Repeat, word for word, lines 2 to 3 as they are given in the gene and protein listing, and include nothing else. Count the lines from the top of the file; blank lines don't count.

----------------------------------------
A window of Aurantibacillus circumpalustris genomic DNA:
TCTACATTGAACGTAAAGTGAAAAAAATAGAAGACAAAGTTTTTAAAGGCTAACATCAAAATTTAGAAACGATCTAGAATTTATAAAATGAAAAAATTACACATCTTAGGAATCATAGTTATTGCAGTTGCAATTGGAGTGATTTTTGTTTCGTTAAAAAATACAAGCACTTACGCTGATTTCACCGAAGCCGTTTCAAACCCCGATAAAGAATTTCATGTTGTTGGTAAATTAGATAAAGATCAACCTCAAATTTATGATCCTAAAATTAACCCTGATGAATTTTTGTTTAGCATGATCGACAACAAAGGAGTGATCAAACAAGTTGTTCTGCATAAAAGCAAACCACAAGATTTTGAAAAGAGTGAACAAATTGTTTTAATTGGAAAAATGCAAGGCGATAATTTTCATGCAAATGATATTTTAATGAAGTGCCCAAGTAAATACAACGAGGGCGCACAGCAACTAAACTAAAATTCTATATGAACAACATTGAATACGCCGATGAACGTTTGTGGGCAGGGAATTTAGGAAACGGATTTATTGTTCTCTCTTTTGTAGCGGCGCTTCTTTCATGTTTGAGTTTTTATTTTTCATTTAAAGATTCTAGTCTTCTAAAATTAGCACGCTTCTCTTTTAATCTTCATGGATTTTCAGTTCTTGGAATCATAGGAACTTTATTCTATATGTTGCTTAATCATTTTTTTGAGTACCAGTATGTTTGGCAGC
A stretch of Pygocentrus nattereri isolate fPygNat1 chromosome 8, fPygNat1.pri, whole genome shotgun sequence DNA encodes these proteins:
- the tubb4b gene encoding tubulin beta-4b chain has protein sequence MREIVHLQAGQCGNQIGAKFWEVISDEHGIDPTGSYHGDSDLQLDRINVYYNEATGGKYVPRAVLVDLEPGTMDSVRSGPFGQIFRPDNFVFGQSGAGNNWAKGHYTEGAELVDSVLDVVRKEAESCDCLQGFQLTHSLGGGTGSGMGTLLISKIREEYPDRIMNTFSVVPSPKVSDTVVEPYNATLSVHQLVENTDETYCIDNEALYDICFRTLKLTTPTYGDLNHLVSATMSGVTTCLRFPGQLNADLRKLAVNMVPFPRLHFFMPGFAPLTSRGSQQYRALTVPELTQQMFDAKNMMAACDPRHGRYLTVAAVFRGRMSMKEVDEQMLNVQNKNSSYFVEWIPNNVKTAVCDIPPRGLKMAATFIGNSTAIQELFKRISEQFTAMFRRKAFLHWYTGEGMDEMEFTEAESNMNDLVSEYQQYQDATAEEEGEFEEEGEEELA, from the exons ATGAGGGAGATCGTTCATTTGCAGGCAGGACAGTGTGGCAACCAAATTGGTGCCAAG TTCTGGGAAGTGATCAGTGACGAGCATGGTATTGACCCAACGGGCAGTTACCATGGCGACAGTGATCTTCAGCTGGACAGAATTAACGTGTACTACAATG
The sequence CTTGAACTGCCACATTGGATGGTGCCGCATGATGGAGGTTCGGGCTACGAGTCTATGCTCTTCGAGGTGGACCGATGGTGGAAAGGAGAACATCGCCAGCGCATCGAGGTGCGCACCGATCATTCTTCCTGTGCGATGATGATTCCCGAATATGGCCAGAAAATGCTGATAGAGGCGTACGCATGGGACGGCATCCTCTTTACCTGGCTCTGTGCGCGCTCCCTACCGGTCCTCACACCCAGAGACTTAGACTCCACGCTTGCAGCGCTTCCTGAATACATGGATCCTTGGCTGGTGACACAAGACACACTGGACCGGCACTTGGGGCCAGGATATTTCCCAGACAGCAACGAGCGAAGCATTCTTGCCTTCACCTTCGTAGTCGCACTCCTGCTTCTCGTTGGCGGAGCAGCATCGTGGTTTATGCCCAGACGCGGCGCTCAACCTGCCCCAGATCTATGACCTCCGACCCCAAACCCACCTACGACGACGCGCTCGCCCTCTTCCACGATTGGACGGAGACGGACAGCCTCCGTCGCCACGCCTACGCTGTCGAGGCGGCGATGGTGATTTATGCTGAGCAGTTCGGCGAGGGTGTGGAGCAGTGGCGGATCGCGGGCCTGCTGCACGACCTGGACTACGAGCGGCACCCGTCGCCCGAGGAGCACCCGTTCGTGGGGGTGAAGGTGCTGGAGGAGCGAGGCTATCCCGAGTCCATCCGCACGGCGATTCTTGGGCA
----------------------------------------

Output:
TCTACATTGAACGTAAAGTGAAAAAAATAGAAGACAAAGTTTTTAAAGGCTAACATCAAAATTTAGAAACGATCTAGAATTTATAAAATGAAAAAATTACACATCTTAGGAATCATAGTTATTGCAGTTGCAATTGGAGTGATTTTTGTTTCGTTAAAAAATACAAGCACTTACGCTGATTTCACCGAAGCCGTTTCAAACCCCGATAAAGAATTTCATGTTGTTGGTAAATTAGATAAAGATCAACCTCAAATTTATGATCCTAAAATTAACCCTGATGAATTTTTGTTTAGCATGATCGACAACAAAGGAGTGATCAAACAAGTTGTTCTGCATAAAAGCAAACCACAAGATTTTGAAAAGAGTGAACAAATTGTTTTAATTGGAAAAATGCAAGGCGATAATTTTCATGCAAATGATATTTTAATGAAGTGCCCAAGTAAATACAACGAGGGCGCACAGCAACTAAACTAAAATTCTATATGAACAACATTGAATACGCCGATGAACGTTTGTGGGCAGGGAATTTAGGAAACGGATTTATTGTTCTCTCTTTTGTAGCGGCGCTTCTTTCATGTTTGAGTTTTTATTTTTCATTTAAAGATTCTAGTCTTCTAAAATTAGCACGCTTCTCTTTTAATCTTCATGGATTTTCAGTTCTTGGAATCATAGGAACTTTATTCTATATGTTGCTTAATCATTTTTTTGAGTACCAGTATGTTTGGCAGC
A stretch of Pygocentrus nattereri isolate fPygNat1 chromosome 8, fPygNat1.pri, whole genome shotgun sequence DNA encodes these proteins: